17 releases (9 breaking)

0.9.1 Sep 23, 2022
0.9.0 Jun 12, 2022
0.8.1 May 4, 2022
0.7.1 Dec 15, 2021
0.0.2 May 21, 2019

#27 in Data structures

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10,448 downloads per month
Used in 4 crates (2 directly)

MIT license


egg logo egg: egraphs good

Crates.io Released Docs.rs Main branch docs Zulip

Are you using egg? Please cite using the BibTeX below and add your project to the egg website!

  author = {Willsey, Max and Nandi, Chandrakana and Wang, Yisu Remy and Flatt, Oliver and Tatlock, Zachary and Panchekha, Pavel},
  title = {egg: Fast and Extensible Equality Saturation},
  year = {2021},
  issue_date = {January 2021},
  publisher = {Association for Computing Machinery},
  address = {New York, NY, USA},
  volume = {5},
  number = {POPL},
  url = {https://doi.org/10.1145/3434304},
  doi = {10.1145/3434304},
  abstract = {An e-graph efficiently represents a congruence relation over many expressions. Although they were originally developed in the late 1970s for use in automated theorem provers, a more recent technique known as equality saturation repurposes e-graphs to implement state-of-the-art, rewrite-driven compiler optimizations and program synthesizers. However, e-graphs remain unspecialized for this newer use case. Equality saturation workloads exhibit distinct characteristics and often require ad-hoc e-graph extensions to incorporate transformations beyond purely syntactic rewrites.  This work contributes two techniques that make e-graphs fast and extensible, specializing them to equality saturation. A new amortized invariant restoration technique called rebuilding takes advantage of equality saturation's distinct workload, providing asymptotic speedups over current techniques in practice. A general mechanism called e-class analyses integrates domain-specific analyses into the e-graph, reducing the need for ad hoc manipulation.  We implemented these techniques in a new open-source library called egg. Our case studies on three previously published applications of equality saturation highlight how egg's performance and flexibility enable state-of-the-art results across diverse domains.},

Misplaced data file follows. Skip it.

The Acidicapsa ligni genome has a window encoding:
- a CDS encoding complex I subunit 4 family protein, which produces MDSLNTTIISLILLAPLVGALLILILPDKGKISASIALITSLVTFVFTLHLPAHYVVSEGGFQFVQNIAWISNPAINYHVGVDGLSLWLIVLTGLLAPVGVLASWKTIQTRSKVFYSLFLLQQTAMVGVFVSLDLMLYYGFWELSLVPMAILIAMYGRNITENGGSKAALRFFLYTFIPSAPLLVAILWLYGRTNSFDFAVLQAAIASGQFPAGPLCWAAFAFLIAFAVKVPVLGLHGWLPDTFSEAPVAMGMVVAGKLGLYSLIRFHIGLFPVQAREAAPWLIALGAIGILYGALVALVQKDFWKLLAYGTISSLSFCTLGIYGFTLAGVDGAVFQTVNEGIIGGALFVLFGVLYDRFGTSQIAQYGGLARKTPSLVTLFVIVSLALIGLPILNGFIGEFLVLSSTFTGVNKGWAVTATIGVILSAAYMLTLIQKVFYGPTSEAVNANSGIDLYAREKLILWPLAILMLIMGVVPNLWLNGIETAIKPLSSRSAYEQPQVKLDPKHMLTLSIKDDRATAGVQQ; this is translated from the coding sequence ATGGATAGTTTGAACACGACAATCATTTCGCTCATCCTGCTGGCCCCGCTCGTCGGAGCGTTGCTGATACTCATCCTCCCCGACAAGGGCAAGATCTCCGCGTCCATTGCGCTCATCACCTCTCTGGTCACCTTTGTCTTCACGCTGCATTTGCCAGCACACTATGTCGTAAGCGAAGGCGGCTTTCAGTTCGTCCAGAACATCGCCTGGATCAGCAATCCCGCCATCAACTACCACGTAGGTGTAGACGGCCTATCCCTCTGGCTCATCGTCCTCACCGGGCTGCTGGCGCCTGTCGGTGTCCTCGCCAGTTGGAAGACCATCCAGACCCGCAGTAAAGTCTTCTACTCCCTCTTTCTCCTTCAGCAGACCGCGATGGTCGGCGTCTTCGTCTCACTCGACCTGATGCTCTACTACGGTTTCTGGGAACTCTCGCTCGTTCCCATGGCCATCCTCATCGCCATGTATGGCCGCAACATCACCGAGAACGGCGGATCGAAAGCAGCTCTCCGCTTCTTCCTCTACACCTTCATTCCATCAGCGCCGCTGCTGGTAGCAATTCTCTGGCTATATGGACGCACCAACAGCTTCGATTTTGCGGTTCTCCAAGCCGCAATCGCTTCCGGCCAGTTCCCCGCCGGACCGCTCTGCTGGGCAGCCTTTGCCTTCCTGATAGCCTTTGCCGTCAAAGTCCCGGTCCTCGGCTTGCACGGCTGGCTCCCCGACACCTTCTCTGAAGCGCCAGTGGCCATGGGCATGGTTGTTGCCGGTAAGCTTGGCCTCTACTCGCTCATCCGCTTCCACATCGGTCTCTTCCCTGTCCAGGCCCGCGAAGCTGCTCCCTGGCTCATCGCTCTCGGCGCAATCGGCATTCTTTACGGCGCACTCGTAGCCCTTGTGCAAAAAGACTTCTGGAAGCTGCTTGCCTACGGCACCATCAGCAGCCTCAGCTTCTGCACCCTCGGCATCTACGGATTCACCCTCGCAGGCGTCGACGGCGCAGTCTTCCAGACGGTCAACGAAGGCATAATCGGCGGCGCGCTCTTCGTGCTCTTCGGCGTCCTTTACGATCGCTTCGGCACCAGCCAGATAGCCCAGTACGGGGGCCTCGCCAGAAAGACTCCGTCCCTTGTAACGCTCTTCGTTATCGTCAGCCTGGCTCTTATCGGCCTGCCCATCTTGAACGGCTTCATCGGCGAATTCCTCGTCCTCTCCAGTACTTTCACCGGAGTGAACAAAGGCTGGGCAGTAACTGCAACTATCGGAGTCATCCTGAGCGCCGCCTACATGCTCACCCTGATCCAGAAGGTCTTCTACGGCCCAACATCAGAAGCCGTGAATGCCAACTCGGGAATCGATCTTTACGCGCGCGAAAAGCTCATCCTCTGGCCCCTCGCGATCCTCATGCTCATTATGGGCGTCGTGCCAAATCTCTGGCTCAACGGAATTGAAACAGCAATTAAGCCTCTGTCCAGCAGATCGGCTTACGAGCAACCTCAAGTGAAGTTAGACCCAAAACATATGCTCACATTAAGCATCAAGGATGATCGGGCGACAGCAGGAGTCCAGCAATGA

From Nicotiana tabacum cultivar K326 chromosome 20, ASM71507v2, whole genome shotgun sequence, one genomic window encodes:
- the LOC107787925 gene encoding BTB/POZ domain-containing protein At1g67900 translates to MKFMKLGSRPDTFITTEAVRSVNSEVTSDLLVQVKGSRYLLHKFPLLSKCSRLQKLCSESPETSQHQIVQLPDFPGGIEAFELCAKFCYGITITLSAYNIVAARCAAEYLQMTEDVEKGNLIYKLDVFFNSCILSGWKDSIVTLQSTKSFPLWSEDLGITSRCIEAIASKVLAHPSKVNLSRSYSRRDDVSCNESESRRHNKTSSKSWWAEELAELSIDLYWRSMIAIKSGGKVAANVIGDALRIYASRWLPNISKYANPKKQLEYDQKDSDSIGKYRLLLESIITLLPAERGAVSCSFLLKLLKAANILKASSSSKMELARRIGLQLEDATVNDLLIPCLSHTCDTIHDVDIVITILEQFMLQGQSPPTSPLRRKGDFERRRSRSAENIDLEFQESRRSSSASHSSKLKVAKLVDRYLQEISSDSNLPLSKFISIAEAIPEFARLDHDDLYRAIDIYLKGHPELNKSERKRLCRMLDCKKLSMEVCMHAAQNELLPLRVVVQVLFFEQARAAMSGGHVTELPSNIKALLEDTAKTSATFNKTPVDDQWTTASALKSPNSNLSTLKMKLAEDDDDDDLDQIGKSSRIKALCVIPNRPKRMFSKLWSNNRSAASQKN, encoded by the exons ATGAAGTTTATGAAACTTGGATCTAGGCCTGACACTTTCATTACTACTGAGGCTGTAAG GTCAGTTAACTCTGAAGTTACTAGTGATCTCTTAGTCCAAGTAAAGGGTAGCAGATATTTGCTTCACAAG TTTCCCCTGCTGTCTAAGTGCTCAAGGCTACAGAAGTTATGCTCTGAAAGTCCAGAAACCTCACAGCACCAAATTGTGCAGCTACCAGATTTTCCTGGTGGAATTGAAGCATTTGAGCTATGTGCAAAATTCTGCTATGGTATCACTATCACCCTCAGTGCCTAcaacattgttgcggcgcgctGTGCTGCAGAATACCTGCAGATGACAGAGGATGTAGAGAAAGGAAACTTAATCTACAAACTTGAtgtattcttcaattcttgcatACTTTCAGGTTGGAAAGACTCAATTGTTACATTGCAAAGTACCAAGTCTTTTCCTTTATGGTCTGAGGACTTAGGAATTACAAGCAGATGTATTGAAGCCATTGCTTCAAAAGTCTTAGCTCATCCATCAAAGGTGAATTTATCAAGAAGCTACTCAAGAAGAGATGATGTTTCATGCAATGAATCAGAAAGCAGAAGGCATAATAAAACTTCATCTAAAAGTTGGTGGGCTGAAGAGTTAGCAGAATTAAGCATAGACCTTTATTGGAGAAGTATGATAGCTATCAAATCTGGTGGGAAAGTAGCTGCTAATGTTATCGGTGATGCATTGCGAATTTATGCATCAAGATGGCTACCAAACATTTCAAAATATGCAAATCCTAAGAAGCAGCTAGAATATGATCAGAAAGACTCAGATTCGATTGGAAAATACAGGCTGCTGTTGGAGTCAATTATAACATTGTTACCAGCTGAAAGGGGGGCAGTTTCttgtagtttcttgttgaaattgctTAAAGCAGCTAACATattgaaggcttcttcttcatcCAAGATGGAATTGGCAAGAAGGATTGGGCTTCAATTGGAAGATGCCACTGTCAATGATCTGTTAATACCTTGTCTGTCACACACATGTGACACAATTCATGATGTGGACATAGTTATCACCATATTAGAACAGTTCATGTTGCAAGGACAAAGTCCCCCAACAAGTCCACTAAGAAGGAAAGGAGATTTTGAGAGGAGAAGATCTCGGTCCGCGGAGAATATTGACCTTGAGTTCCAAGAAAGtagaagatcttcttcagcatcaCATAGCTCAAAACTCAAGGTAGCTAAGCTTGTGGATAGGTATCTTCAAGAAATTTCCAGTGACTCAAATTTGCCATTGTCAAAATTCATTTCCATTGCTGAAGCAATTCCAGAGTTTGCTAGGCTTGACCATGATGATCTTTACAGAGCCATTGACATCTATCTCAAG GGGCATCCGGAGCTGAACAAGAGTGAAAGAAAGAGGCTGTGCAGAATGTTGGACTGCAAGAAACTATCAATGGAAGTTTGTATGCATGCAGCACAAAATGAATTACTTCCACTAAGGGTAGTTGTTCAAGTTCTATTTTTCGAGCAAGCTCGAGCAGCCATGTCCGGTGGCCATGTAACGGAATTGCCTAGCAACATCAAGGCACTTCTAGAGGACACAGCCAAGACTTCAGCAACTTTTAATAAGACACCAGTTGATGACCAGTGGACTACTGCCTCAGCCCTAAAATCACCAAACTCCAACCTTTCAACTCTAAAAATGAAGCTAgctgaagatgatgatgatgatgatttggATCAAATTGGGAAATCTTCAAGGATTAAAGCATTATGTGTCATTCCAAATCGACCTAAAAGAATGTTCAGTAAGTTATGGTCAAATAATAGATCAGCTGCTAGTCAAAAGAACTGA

journal = {Proc. ACM Program. Lang.},
  month = jan,
  articleno = {23},
  numpages = {29},
  keywords = {equality saturation, e-graphs}

Check out the web demo for some quick e-graph action!

Using egg

Add egg to your Cargo.toml like this:

egg = "0.9.1"

Make sure to compile with --release if you are measuring performance!


It's written in Rust. Typically, you install Rust using rustup.

Run cargo doc --open to build and open the documentation in a browser.

Before committing/pushing, make sure to run make, which runs all the tests and lints that CI will (including those under feature flags). This requires the cbc solver due to the lp feature.


Running cargo test will run the tests. Some tests may time out; try cargo test --release if that happens.

There are a couple interesting tests in the tests directory:

  • prop.rs implements propositional logic and proves some simple theorems.
  • math.rs implements real arithmetic, with a little bit of symbolic differentiation.
  • lambda.rs implements a small lambda calculus, using egg as a partial evaluator.


To get a simple csv of the runtime of each test, you set the environment variable EGG_BENCH_CSV to something to append a row per test to a csv.


EGG_BENCH_CSV=math.csv cargo test --test math --release -- --nocapture --test --test-threads=1


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